Iranian-made drones hit Ukraine's Kyiv region for first time- officials

BILA TSERKVA/KYIV, Oct 5 (Reuters) - Dozens of firefighters rushed to douse blazes on Wednesday in a town near Ukraine's capital Kyiv following multiple strikes caused by what local officials said were Iranian-made loitering munitions, often known as 'kamikaze drones'.

Six drones hit a building overnight in Bila Tserkva, around 75 km (45 miles) south of the capital, said the governor of the Kyiv region, Oleksiy Kuleba.

Ukraine has reported a spate of Russian attacks with Iranian-made Shahed-136 drones in the last three weeks, but the strike on Bila Tserkva was by far the closest to Kyiv.

Iran denies supplying the drones to Russia, while the Kremlin has not commented.

"There was a roaring noise, a piercing sound. I heard the first strike, the second I saw and heard. There was a roar and then 'boom' followed by an explosion," said 80-year-old Volodymyr, who lives across the street from the stricken building.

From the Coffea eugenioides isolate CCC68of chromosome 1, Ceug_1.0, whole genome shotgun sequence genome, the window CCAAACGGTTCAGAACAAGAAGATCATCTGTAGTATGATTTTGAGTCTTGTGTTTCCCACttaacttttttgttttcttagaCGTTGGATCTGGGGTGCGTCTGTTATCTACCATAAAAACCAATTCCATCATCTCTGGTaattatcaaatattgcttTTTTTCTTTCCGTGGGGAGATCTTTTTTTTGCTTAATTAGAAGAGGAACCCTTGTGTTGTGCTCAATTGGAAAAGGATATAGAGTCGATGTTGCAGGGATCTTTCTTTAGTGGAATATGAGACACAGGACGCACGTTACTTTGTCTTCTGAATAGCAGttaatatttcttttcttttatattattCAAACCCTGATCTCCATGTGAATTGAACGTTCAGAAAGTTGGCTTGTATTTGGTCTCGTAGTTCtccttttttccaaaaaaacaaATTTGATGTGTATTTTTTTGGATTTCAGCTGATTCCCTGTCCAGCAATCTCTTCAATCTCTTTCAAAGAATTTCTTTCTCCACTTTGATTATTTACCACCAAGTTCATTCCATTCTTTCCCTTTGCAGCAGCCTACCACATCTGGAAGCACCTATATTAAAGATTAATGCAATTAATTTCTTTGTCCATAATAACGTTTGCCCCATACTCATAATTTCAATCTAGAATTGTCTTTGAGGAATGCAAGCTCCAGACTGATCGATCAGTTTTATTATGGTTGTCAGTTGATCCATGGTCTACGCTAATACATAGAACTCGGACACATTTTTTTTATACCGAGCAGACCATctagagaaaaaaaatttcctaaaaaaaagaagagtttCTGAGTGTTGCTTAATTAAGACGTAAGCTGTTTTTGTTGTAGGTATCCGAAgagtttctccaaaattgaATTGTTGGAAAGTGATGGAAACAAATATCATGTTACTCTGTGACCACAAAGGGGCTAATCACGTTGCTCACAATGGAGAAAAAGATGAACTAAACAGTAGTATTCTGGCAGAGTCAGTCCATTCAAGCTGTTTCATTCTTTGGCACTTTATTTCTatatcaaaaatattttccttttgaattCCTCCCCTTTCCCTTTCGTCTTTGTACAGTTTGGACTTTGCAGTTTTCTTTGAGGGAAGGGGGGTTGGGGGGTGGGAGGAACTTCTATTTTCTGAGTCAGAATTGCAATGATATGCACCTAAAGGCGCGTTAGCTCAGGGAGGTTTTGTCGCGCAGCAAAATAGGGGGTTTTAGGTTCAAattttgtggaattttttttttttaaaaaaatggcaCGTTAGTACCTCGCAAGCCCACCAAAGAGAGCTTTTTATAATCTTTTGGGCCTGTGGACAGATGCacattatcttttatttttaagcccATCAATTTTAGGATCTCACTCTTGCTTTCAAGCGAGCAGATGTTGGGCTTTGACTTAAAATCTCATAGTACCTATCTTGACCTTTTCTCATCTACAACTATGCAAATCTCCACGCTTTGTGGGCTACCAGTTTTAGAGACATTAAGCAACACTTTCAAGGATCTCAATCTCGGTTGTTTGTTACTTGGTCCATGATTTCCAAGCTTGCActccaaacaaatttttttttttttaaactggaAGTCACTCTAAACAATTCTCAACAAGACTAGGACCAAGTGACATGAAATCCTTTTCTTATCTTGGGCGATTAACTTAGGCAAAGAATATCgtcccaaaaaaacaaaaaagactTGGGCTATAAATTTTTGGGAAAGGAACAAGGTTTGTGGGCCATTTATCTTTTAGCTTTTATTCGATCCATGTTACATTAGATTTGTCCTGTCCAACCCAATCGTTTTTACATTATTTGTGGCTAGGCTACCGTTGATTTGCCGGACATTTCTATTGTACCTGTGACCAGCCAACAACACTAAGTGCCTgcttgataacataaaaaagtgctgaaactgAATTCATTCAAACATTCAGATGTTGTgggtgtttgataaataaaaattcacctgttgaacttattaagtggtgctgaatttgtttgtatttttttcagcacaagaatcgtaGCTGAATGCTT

Other residents told Reuters they heard four explosions in quick succession, followed by another two over an hour later.

Ukrainian forces appear to have been caught on the back foot by the drones, which Kyiv says Moscow started using on the battlefield in September.

Speaking on television on Wednesday, Ukrainian air force spokesman Yuriy Ihnat said the drones were launched from occupied areas in southern Ukraine, and that six further drones had been shot down before reaching their target.

"This is a new threat for all the defence forces (of Ukraine), and we need to use all available means to try to counter it," Ihnat said, comparing the drone's small size to an artillery shell.

The attacks left locals in Bila Tserkva shaken and seeking cover when subsequent air raid sirens sounded.

"It is beyond me what those Russians think. I do not know when we will manage to chase them from our territory. It is just tears and heartache for my Ukraine. That's all I can say," said 74-year-old Lyudmyla Rachevska.

Reporting by Felix Hoske in Bila Tserkva and Max Hunder in Kyiv, writing by Max Hunder Editing by Gareth Jones

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